There must be a number of commercial airline pilots who didn'êt log as many miles as former Alaska Sen. Ted Stevens, who died Monday (Aug. 9) in a plane crash that happened in the southwest part of his home state.
During his four decades as a U.S. senator, Stevens, a former World War II pilot, routinely flew home. I know very well of one such trip. It occurred in July of 1972, when, a year out of college and a month before I started work at the Seattle Post-Intelligencer, I was a writer and editor at the now-defunct Anchorage Daily Times. My less-demanding professional role was as Alaska correspondent for Reuters, the international news service.
It was in that capacity that I was contacted with little notice to see whether I'êd be able to join Stevens, his aide, and an Associated Press reporter to take a Saturday Lear-jet ride from Anchorage to Alaska'ês North Slope. Seems a news organization in Washington, D.C., had reported that there had been a leak in the trans-Alaska oil pipeline, interesting since the construction project wouldn'êt even start until 1974.
Nonetheless, the senator, still just four years into his job, felt obliged to fly home from D.C., cruise up to the slope, and try to assuage those back east who were raising alarms about environmental woes associated with such a project.
We left early Saturday, arrived at the slope midday and duly noted that the 'êleak in the pipeline'ê actually amounted to a small break in a fuel conduit at a sparsely populated construction installation. The discovery of this, of course, allowed Stevens to grandstand when he got back to Washington. The advantage to a (very) young journalist was being afforded a free trip as far north as I'êve ever been — this, and the opportunity to meet perhaps the most powerful person I would encounter until Bill Clinton came to Seattle in 1992.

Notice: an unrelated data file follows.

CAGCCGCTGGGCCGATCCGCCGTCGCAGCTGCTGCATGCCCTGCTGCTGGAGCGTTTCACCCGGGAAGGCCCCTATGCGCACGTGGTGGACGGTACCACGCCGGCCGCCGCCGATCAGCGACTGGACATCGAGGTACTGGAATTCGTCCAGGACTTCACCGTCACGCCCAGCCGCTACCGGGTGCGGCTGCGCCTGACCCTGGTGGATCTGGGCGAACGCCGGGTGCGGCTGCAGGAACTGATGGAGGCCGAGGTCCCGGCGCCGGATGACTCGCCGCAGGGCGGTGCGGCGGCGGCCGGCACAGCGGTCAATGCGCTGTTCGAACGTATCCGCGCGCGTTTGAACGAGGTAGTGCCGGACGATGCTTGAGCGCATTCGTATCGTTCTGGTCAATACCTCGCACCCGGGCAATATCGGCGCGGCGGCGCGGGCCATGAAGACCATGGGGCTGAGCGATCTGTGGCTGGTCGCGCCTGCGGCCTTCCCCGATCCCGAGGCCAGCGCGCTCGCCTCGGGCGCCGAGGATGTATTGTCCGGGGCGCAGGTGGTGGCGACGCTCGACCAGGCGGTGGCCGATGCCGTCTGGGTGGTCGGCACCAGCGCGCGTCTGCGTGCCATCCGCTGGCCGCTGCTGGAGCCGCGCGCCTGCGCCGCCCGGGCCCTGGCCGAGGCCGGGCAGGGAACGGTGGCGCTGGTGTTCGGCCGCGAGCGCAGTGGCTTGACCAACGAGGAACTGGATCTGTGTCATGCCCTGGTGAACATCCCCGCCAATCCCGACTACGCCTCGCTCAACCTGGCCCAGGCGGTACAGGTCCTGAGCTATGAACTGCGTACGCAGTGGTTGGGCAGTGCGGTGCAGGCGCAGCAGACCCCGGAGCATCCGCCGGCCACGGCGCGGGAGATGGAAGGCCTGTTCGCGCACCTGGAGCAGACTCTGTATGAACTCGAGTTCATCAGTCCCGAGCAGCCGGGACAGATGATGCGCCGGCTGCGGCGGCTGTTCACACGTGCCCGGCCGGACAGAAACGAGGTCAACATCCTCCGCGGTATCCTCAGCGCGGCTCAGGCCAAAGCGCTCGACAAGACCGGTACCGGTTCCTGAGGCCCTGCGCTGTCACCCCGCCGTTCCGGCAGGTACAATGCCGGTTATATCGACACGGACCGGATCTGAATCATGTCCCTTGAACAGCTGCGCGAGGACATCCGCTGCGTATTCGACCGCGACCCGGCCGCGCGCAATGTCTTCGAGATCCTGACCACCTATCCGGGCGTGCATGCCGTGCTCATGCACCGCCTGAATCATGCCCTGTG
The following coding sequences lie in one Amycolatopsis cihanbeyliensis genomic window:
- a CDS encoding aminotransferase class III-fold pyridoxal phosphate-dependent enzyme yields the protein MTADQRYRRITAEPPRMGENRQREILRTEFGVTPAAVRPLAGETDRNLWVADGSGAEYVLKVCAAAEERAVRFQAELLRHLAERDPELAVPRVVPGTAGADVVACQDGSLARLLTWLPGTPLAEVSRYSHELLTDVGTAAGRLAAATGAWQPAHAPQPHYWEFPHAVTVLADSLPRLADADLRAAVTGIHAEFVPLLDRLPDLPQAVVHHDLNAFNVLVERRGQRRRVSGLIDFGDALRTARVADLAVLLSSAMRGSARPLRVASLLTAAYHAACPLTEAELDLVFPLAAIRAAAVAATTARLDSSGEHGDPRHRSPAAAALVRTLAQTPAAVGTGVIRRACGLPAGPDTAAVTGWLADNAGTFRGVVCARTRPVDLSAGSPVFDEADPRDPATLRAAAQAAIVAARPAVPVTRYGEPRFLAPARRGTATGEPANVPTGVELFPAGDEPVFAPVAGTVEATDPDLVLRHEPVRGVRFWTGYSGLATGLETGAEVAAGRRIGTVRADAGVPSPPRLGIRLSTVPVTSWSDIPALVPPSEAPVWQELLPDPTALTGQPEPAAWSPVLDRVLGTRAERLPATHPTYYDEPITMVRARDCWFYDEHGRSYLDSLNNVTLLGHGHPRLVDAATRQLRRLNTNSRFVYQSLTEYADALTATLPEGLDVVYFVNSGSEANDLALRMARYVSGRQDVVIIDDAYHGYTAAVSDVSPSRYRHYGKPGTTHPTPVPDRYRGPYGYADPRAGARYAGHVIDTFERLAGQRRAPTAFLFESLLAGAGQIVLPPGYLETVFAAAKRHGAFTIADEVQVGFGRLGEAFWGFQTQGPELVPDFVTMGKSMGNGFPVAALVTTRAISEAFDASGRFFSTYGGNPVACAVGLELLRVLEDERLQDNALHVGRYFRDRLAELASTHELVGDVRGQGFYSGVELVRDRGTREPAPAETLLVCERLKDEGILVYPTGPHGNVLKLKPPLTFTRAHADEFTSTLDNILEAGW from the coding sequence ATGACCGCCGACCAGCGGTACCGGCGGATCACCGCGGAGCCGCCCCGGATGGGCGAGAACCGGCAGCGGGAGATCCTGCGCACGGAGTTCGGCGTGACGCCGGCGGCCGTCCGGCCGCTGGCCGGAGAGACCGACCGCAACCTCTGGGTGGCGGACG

Stevens, as many pols can be during favorable circumstances, was a delightful companion that day. Despite my lifelong opposition to many of Stevens'ê political beliefs, I was impressed enough with him that day to keep track of his lengthy career.
Consequently, my blood ran cold the day in late 1978 when it was reported that another Lear jet with Stevens aboard had crashed at Anchorage International Airport. The accident killed his wife, Ann, and four others, but the senator survived.
Officials later added 'êTed Stevens'ê to the formal name of the Anchorage airport. In light of this week'ês tragedy, the grim irony of that gesture can'êt be lost on anybody.